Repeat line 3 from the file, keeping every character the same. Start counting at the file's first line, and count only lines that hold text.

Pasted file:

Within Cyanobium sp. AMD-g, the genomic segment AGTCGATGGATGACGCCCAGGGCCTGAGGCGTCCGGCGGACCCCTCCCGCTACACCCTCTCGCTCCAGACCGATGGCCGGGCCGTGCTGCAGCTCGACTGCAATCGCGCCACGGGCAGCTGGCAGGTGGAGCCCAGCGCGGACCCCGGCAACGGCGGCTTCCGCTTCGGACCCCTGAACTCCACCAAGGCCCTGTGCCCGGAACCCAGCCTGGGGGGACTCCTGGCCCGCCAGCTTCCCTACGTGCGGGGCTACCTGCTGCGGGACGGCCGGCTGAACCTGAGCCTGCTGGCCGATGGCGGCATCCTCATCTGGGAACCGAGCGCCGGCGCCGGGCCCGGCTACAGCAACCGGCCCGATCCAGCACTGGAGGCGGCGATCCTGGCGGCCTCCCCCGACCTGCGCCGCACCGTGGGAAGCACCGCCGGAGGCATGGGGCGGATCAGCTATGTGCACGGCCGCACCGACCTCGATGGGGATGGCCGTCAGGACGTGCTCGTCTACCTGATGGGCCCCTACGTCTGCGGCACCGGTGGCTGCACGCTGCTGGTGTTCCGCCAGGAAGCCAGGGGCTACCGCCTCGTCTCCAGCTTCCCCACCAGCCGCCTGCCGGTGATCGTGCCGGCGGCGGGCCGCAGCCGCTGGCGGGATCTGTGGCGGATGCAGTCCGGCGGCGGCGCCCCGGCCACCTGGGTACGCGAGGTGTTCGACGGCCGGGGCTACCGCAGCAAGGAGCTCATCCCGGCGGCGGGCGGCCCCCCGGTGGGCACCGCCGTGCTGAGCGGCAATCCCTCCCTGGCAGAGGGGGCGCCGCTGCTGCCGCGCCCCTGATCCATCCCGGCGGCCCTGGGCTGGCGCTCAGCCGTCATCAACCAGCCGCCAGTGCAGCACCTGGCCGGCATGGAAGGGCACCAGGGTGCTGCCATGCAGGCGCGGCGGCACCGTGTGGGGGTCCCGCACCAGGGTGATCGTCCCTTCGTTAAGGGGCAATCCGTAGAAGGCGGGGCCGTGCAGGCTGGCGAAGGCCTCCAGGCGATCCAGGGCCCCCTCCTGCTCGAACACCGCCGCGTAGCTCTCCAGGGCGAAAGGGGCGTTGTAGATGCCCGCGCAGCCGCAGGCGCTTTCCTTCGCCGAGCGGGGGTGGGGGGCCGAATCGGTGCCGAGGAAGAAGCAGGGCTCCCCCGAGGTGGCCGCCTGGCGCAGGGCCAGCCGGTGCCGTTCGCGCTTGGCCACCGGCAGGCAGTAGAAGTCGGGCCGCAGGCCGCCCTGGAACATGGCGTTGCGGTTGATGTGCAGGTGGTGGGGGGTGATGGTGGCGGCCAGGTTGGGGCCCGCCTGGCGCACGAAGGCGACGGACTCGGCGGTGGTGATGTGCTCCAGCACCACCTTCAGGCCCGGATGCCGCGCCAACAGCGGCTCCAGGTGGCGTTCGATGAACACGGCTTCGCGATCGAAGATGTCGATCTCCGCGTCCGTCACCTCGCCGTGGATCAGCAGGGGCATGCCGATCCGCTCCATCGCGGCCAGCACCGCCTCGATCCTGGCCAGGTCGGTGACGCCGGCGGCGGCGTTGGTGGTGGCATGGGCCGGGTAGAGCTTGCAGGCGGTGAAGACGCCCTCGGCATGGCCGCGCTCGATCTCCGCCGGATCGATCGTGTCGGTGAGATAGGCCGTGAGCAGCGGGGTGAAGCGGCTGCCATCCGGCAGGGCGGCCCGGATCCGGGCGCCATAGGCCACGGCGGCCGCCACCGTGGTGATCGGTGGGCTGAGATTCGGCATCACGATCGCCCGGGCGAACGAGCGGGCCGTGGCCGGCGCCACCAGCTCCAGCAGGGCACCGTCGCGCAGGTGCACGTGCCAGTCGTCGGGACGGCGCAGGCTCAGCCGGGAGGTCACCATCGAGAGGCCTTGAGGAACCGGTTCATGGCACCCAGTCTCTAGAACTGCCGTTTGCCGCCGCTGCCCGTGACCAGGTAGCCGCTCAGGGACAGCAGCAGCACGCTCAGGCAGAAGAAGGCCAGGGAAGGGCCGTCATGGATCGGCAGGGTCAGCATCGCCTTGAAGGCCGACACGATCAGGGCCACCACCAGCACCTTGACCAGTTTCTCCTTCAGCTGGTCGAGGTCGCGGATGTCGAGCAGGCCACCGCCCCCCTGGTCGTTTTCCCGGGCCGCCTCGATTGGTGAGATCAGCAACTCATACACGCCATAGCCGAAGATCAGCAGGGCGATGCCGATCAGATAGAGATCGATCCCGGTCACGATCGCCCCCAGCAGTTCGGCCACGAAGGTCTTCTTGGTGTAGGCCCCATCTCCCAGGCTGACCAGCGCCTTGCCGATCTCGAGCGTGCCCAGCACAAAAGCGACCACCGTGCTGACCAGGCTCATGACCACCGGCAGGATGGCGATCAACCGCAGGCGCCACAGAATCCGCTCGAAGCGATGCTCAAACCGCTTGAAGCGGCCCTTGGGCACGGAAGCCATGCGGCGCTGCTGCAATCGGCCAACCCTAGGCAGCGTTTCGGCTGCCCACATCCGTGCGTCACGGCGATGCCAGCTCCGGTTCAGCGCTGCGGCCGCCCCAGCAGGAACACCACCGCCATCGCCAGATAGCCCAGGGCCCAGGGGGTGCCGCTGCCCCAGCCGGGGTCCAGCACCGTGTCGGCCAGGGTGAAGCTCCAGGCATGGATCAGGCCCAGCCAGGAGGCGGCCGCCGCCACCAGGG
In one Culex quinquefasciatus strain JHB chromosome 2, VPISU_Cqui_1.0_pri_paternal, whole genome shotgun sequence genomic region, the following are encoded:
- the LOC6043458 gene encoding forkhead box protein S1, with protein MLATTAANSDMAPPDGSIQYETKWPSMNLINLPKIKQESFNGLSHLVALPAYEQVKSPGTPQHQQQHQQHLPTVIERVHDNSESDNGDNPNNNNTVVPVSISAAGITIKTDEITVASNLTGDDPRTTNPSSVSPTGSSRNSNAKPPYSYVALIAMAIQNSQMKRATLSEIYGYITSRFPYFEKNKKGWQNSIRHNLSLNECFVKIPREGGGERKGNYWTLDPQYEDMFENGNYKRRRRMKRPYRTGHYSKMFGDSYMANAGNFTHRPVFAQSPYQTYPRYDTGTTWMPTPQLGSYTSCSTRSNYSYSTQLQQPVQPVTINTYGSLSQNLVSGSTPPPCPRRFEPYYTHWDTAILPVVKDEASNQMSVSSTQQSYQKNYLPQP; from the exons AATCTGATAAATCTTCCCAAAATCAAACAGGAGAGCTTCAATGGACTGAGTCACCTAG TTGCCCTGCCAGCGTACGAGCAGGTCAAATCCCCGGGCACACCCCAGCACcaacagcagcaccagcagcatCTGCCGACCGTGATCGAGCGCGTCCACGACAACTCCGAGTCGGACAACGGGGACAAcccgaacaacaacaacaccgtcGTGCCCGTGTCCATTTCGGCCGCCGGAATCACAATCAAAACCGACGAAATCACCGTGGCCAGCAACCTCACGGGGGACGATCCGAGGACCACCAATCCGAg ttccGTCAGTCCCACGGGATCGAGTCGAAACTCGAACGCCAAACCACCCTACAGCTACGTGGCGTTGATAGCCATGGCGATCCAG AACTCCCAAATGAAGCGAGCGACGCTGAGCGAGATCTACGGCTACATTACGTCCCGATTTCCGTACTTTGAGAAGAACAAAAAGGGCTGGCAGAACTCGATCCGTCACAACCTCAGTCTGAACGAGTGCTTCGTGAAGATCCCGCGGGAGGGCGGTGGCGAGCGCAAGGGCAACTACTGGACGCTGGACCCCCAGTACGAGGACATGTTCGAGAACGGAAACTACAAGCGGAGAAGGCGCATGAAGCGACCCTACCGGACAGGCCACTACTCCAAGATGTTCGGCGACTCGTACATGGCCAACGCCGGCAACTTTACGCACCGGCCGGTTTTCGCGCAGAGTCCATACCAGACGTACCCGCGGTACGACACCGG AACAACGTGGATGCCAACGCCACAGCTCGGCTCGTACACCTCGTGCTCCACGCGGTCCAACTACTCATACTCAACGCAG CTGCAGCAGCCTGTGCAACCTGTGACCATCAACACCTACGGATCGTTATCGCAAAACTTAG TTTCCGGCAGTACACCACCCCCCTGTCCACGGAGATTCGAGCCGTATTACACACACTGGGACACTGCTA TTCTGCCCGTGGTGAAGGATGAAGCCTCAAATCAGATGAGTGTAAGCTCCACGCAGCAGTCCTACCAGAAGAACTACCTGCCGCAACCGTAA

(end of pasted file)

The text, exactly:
- the LOC6043458 gene encoding forkhead box protein S1, with protein MLATTAANSDMAPPDGSIQYETKWPSMNLINLPKIKQESFNGLSHLVALPAYEQVKSPGTPQHQQQHQQHLPTVIERVHDNSESDNGDNPNNNNTVVPVSISAAGITIKTDEITVASNLTGDDPRTTNPSSVSPTGSSRNSNAKPPYSYVALIAMAIQNSQMKRATLSEIYGYITSRFPYFEKNKKGWQNSIRHNLSLNECFVKIPREGGGERKGNYWTLDPQYEDMFENGNYKRRRRMKRPYRTGHYSKMFGDSYMANAGNFTHRPVFAQSPYQTYPRYDTGTTWMPTPQLGSYTSCSTRSNYSYSTQLQQPVQPVTINTYGSLSQNLVSGSTPPPCPRRFEPYYTHWDTAILPVVKDEASNQMSVSSTQQSYQKNYLPQP; from the exons AATCTGATAAATCTTCCCAAAATCAAACAGGAGAGCTTCAATGGACTGAGTCACCTAG TTGCCCTGCCAGCGTACGAGCAGGTCAAATCCCCGGGCACACCCCAGCACcaacagcagcaccagcagcatCTGCCGACCGTGATCGAGCGCGTCCACGACAACTCCGAGTCGGACAACGGGGACAAcccgaacaacaacaacaccgtcGTGCCCGTGTCCATTTCGGCCGCCGGAATCACAATCAAAACCGACGAAATCACCGTGGCCAGCAACCTCACGGGGGACGATCCGAGGACCACCAATCCGAg ttccGTCAGTCCCACGGGATCGAGTCGAAACTCGAACGCCAAACCACCCTACAGCTACGTGGCGTTGATAGCCATGGCGATCCAG AACTCCCAAATGAAGCGAGCGACGCTGAGCGAGATCTACGGCTACATTACGTCCCGATTTCCGTACTTTGAGAAGAACAAAAAGGGCTGGCAGAACTCGATCCGTCACAACCTCAGTCTGAACGAGTGCTTCGTGAAGATCCCGCGGGAGGGCGGTGGCGAGCGCAAGGGCAACTACTGGACGCTGGACCCCCAGTACGAGGACATGTTCGAGAACGGAAACTACAAGCGGAGAAGGCGCATGAAGCGACCCTACCGGACAGGCCACTACTCCAAGATGTTCGGCGACTCGTACATGGCCAACGCCGGCAACTTTACGCACCGGCCGGTTTTCGCGCAGAGTCCATACCAGACGTACCCGCGGTACGACACCGG AACAACGTGGATGCCAACGCCACAGCTCGGCTCGTACACCTCGTGCTCCACGCGGTCCAACTACTCATACTCAACGCAG CTGCAGCAGCCTGTGCAACCTGTGACCATCAACACCTACGGATCGTTATCGCAAAACTTAG TTTCCGGCAGTACACCACCCCCCTGTCCACGGAGATTCGAGCCGTATTACACACACTGGGACACTGCTA TTCTGCCCGTGGTGAAGGATGAAGCCTCAAATCAGATGAGTGTAAGCTCCACGCAGCAGTCCTACCAGAAGAACTACCTGCCGCAACCGTAA